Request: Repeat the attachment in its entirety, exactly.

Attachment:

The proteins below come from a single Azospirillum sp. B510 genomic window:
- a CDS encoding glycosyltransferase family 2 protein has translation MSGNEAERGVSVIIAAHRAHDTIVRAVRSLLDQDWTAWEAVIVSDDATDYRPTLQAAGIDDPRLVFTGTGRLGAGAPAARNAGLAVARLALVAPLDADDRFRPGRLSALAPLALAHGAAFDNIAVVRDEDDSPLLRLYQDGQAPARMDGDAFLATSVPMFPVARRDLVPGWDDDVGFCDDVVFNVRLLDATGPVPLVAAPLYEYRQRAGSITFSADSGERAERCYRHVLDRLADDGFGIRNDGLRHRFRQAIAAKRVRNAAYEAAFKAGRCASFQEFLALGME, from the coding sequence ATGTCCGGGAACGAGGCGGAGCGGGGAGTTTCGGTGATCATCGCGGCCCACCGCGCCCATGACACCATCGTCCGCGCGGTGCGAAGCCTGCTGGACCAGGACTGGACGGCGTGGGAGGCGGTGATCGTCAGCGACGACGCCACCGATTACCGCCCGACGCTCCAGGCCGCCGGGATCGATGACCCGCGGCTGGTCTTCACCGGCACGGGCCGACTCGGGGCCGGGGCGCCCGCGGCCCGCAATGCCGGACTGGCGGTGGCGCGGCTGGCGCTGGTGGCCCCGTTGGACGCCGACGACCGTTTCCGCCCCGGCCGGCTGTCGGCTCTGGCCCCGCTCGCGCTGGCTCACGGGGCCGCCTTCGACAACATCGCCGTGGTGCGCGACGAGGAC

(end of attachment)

The proteins below come from a single Azospirillum sp. B510 genomic window:
- a CDS encoding glycosyltransferase family 2 protein has translation MSGNEAERGVSVIIAAHRAHDTIVRAVRSLLDQDWTAWEAVIVSDDATDYRPTLQAAGIDDPRLVFTGTGRLGAGAPAARNAGLAVARLALVAPLDADDRFRPGRLSALAPLALAHGAAFDNIAVVRDEDDSPLLRLYQDGQAPARMDGDAFLATSVPMFPVARRDLVPGWDDDVGFCDDVVFNVRLLDATGPVPLVAAPLYEYRQRAGSITFSADSGERAERCYRHVLDRLADDGFGIRNDGLRHRFRQAIAAKRVRNAAYEAAFKAGRCASFQEFLALGME, from the coding sequence ATGTCCGGGAACGAGGCGGAGCGGGGAGTTTCGGTGATCATCGCGGCCCACCGCGCCCATGACACCATCGTCCGCGCGGTGCGAAGCCTGCTGGACCAGGACTGGACGGCGTGGGAGGCGGTGATCGTCAGCGACGACGCCACCGATTACCGCCCGACGCTCCAGGCCGCCGGGATCGATGACCCGCGGCTGGTCTTCACCGGCACGGGCCGACTCGGGGCCGGGGCGCCCGCGGCCCGCAATGCCGGACTGGCGGTGGCGCGGCTGGCGCTGGTGGCCCCGTTGGACGCCGACGACCGTTTCCGCCCCGGCCGGCTGTCGGCTCTGGCCCCGCTCGCGCTGGCTCACGGGGCCGCCTTCGACAACATCGCCGTGGTGCGCGACGAGGAC